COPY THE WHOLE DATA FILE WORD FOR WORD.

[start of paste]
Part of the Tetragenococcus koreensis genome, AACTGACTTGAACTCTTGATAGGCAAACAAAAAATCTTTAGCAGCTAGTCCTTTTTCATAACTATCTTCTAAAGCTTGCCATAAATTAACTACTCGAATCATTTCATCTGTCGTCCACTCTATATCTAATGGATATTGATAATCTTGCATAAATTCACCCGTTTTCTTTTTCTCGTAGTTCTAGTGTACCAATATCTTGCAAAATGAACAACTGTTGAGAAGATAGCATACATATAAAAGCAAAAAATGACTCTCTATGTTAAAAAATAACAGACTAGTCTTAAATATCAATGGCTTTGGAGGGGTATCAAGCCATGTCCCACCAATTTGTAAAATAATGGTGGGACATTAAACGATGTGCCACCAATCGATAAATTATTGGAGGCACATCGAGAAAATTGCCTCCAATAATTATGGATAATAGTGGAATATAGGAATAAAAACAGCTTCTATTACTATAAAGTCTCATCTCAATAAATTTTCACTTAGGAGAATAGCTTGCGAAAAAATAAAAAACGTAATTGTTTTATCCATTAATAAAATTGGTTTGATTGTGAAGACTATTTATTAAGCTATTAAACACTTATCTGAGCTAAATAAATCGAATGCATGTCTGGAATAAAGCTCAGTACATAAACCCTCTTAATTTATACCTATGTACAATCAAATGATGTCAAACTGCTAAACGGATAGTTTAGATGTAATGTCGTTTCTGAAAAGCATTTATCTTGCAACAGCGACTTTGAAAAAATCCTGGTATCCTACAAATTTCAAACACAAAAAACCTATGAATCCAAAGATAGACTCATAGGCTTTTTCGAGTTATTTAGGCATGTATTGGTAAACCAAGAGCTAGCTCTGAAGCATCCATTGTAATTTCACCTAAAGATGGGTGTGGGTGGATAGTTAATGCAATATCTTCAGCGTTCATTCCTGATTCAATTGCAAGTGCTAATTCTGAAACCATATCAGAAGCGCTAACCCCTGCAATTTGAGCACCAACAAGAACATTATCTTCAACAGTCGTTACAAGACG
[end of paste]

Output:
Part of the Tetragenococcus koreensis genome, AACTGACTTGAACTCTTGATAGGCAAACAAAAAATCTTTAGCAGCTAGTCCTTTTTCATAACTATCTTCTAAAGCTTGCCATAAATTAACTACTCGAATCATTTCATCTGTCGTCCACTCTATATCTAATGGATATTGATAATCTTGCATAAATTCACCCGTTTTCTTTTTCTCGTAGTTCTAGTGTACCAATATCTTGCAAAATGAACAACTGTTGAGAAGATAGCATACATATAAAAGCAAAAAATGACTCTCTATGTTAAAAAATAACAGACTAGTCTTAAATATCAATGGCTTTGGAGGGGTATCAAGCCATGTCCCACCAATTTGTAAAATAATGGTGGGACATTAAACGATGTGCCACCAATCGATAAATTATTGGAGGCACATCGAGAAAATTGCCTCCAATAATTATGGATAATAGTGGAATATAGGAATAAAAACAGCTTCTATTACTATAAAGTCTCATCTCAATAAATTTTCACTTAGGAGAATAGCTTGCGAAAAAATAAAAAACGTAATTGTTTTATCCATTAATAAAATTGGTTTGATTGTGAAGACTATTTATTAAGCTATTAAACACTTATCTGAGCTAAATAAATCGAATGCATGTCTGGAATAAAGCTCAGTACATAAACCCTCTTAATTTATACCTATGTACAATCAAATGATGTCAAACTGCTAAACGGATAGTTTAGATGTAATGTCGTTTCTGAAAAGCATTTATCTTGCAACAGCGACTTTGAAAAAATCCTGGTATCCTACAAATTTCAAACACAAAAAACCTATGAATCCAAAGATAGACTCATAGGCTTTTTCGAGTTATTTAGGCATGTATTGGTAAACCAAGAGCTAGCTCTGAAGCATCCATTGTAATTTCACCTAAAGATGGGTGTGGGTGGATAGTTAATGCAATATCTTCAGCGTTCATTCCTGATTCAATTGCAAGTGCTAATTCTGAAACCATATCAGAAGCGCTAACCCCTGCAATTTGAGCACCAACAAGAACATTATCTTCAACAGTCGTTACAAGACG